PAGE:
Conceptual Design of an "Inexpensive" Single-Seat Motorglider

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  1. Oct 20, 2014 #21

    Topaz

    Topaz

    Topaz

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    Other Requirements, Specifications, and Restrictions

    Handling Qualities
    I am a low-time pilot. As such, I want to make sure that the airplane isn't more than I can handle. I've already made sure the stall speed is low. When I need values for things like tail volumes, etc., and other specifications that define stability and handling qualities, I'll use values from trainers and basic aircraft such as the C-152, PA-38, and C-172. In any event, measurable handling characteristics should always meet or exceed CS-22 minimums.

    Trailerability
    This has been a tough question to answer in any kind of rational way. Hangars are insanely expensive to rent in southern California. You could rent an apartment for less in many cases. Tie-down rentals are very high and their price constantly fluctuates with demand, making any analysis obsolete almost as soon as it's completed. I'd certainly like to save the monthly expense of a hangar or tie-down. On the other hand, making the aircraft trailerable adds weight and cost to a design where weight and cost are already going to be at a premium.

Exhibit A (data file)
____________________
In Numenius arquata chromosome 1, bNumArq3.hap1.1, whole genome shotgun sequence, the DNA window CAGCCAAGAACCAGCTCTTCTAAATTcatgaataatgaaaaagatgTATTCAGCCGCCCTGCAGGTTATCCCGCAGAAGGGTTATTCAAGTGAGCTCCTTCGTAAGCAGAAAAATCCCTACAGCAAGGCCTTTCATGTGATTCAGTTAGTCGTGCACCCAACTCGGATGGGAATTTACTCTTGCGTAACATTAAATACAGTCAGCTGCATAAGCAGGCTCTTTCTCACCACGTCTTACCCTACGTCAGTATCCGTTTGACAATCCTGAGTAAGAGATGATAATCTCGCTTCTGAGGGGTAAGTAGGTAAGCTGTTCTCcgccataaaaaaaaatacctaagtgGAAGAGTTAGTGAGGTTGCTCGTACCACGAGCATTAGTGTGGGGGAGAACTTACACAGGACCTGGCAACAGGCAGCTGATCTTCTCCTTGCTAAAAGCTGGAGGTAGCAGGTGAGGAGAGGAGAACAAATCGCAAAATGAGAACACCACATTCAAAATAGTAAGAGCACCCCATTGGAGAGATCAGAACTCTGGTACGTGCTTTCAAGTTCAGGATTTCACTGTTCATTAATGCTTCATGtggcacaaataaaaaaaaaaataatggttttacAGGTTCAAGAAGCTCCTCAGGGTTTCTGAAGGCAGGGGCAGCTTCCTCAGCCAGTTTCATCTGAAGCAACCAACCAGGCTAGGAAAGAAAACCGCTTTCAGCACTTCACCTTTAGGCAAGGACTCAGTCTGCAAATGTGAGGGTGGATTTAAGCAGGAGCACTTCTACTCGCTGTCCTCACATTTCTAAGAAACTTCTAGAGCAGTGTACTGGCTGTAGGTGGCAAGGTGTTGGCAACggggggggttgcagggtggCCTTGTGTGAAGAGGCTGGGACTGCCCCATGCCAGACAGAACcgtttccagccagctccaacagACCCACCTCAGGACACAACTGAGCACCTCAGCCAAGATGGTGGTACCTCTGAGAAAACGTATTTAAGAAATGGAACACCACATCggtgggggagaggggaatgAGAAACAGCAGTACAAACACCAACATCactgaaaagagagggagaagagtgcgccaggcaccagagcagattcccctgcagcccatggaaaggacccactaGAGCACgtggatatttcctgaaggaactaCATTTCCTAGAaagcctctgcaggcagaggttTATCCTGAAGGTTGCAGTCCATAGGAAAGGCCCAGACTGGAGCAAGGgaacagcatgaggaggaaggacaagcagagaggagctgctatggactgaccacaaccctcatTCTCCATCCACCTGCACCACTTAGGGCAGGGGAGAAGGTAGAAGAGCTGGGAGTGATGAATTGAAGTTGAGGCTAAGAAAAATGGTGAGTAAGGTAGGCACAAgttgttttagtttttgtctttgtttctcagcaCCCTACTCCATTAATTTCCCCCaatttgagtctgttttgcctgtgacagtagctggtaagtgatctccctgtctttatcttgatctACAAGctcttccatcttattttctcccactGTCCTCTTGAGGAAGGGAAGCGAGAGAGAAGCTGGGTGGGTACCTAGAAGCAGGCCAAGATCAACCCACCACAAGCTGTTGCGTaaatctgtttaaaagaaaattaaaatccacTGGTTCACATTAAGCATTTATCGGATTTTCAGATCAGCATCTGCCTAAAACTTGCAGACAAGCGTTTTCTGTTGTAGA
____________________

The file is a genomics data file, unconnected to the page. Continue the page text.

After vacillating back and forth over this for a couple of days, and re-reading the various related threads on HBA, I've decided to simply punt the final decision down the road into the design phase. I'll set trailerability as a goal, but it's not a threshold requirement. If everything else about the airplane meets my requirements but making it trailerable pushes it out of the cost threshold, I'll allow that requirement to fail and do the airplane without the ability to regularly trailer it. I'll just have to figure out where and how to store it affordably at that time. This means "trailerability" becomes another trade-study for the program. The storage space for the airplane would be my garage, shown in Figure 1 below.

    Requirements related to Trailerability